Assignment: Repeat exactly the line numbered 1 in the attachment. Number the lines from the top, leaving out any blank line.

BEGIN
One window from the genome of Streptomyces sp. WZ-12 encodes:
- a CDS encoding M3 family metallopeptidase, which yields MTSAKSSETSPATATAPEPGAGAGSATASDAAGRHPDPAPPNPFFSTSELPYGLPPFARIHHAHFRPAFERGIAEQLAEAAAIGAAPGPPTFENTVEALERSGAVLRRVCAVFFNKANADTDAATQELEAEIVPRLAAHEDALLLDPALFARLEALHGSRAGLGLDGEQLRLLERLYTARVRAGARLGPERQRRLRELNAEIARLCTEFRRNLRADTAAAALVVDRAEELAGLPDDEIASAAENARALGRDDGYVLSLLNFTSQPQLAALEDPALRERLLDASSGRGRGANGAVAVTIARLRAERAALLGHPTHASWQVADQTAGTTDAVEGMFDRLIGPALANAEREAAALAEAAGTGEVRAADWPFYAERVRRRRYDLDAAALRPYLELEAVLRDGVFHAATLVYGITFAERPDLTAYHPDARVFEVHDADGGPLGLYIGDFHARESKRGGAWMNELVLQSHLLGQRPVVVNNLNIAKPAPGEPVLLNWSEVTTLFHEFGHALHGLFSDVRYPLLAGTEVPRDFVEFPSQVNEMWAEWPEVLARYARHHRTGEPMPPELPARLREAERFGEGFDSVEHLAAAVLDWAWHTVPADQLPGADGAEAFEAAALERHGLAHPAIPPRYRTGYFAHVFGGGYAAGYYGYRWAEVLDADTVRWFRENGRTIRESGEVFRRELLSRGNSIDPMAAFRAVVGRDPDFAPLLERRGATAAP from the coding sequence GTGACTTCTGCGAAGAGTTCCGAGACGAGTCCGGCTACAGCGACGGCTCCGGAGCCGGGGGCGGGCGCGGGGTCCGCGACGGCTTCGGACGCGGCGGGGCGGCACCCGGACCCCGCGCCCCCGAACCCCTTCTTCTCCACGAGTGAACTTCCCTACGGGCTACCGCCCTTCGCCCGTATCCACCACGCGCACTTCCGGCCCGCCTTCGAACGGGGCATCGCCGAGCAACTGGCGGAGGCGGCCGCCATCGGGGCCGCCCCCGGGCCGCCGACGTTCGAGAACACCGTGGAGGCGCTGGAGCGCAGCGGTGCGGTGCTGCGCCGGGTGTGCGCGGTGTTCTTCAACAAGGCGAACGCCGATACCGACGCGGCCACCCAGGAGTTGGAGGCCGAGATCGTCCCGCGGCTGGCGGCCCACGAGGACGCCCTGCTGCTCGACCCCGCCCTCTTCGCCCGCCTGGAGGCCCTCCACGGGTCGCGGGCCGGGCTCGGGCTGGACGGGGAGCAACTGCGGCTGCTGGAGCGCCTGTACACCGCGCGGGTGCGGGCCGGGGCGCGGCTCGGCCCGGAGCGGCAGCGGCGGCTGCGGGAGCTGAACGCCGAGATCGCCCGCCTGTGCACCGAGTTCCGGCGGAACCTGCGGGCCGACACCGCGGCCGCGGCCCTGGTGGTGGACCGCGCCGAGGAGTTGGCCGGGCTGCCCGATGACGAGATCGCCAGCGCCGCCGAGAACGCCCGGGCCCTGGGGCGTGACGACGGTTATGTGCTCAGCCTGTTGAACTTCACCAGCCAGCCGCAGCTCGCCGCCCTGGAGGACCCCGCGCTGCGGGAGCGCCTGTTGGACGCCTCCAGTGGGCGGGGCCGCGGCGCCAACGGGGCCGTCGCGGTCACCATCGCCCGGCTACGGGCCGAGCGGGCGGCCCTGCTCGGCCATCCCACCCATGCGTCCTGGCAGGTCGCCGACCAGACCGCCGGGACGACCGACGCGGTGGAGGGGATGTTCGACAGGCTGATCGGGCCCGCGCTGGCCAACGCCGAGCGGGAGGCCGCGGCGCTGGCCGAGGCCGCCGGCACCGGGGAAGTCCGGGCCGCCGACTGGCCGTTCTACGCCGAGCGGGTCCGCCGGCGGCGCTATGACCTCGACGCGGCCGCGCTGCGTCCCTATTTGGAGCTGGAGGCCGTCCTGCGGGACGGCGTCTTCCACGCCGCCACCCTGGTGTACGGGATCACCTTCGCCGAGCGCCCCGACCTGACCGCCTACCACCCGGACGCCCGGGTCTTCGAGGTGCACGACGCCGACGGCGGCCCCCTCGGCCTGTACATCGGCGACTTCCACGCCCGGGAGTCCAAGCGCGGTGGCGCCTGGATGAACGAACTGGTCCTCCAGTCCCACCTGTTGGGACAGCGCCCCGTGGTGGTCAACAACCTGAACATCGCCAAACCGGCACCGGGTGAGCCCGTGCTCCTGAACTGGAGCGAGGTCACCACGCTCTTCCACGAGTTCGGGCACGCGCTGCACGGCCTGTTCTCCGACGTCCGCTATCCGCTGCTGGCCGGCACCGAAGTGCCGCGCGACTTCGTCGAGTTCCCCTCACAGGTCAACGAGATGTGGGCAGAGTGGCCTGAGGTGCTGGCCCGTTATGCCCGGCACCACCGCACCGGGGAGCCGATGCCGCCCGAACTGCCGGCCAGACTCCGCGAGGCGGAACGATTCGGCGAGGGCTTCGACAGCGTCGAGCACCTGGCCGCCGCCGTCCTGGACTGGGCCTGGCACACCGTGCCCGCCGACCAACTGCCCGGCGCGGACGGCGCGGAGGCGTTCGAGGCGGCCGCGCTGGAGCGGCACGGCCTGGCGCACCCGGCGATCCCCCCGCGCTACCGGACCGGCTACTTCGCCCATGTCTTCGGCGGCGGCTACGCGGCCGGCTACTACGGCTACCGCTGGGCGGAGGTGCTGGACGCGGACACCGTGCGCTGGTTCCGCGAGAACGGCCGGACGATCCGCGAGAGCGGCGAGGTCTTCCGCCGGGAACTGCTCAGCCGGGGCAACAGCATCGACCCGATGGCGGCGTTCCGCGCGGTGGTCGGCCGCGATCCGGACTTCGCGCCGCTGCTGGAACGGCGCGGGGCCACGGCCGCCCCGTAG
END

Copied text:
One window from the genome of Streptomyces sp. WZ-12 encodes: